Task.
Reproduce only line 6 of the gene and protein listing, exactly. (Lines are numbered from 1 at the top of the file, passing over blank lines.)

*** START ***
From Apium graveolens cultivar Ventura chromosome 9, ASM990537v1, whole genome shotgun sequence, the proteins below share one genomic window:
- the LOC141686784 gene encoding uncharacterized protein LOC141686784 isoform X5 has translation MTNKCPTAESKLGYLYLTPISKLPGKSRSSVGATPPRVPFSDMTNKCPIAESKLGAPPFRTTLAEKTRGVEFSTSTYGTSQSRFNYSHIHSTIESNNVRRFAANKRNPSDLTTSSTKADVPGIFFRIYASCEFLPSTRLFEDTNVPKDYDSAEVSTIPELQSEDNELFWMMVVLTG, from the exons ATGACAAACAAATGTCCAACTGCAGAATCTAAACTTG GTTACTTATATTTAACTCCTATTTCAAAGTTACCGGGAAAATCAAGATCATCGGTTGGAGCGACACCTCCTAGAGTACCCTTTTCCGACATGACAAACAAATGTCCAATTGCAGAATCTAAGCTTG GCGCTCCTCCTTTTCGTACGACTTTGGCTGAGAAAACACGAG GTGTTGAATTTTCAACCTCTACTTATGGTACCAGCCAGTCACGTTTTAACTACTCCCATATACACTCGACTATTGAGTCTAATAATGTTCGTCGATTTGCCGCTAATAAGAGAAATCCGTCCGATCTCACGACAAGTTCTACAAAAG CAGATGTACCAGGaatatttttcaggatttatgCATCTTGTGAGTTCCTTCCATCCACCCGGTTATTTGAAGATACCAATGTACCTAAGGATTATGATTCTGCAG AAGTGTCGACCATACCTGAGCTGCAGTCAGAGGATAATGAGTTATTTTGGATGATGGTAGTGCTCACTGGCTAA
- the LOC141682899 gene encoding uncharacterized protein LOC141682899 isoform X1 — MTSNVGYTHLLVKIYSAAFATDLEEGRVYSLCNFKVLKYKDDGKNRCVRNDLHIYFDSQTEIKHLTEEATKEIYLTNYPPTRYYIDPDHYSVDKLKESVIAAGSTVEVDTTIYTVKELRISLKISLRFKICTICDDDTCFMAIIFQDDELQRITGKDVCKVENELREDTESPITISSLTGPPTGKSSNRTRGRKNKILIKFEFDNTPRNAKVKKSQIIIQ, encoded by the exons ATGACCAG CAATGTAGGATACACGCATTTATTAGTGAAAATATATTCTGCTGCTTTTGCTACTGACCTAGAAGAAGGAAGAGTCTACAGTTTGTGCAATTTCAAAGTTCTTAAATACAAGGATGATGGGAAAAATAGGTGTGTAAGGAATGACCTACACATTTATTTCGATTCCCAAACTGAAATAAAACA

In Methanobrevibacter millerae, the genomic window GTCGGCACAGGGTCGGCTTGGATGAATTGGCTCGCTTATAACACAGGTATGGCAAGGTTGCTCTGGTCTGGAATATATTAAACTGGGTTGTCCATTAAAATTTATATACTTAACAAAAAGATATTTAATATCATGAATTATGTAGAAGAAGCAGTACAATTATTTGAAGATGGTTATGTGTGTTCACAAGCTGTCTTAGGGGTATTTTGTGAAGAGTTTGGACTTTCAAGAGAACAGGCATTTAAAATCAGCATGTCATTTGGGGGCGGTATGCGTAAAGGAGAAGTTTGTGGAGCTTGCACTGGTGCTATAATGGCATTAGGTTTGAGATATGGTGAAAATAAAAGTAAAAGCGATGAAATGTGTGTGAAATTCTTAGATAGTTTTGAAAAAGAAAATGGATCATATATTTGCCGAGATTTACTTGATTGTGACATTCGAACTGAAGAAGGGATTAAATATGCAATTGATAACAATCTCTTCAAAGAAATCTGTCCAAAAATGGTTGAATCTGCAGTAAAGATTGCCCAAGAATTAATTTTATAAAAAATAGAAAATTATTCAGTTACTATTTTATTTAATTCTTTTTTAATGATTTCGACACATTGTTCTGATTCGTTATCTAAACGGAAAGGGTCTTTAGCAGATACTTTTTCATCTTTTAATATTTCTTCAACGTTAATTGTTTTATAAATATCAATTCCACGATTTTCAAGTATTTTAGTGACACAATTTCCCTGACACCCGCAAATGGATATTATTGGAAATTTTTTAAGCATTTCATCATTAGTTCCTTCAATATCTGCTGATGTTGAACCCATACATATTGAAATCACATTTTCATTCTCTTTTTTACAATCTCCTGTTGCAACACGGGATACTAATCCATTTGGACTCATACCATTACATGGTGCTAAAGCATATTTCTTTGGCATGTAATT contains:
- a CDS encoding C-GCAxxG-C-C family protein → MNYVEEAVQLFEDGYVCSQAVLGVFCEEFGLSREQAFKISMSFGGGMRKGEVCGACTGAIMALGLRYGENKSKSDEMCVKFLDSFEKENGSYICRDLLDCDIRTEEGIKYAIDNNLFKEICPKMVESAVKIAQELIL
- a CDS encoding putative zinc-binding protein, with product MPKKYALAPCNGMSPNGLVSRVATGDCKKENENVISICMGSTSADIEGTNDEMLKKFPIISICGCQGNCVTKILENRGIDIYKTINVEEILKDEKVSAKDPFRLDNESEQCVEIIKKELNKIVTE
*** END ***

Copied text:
- a CDS encoding putative zinc-binding protein, with product MPKKYALAPCNGMSPNGLVSRVATGDCKKENENVISICMGSTSADIEGTNDEMLKKFPIISICGCQGNCVTKILENRGIDIYKTINVEEILKDEKVSAKDPFRLDNESEQCVEIIKKELNKIVTE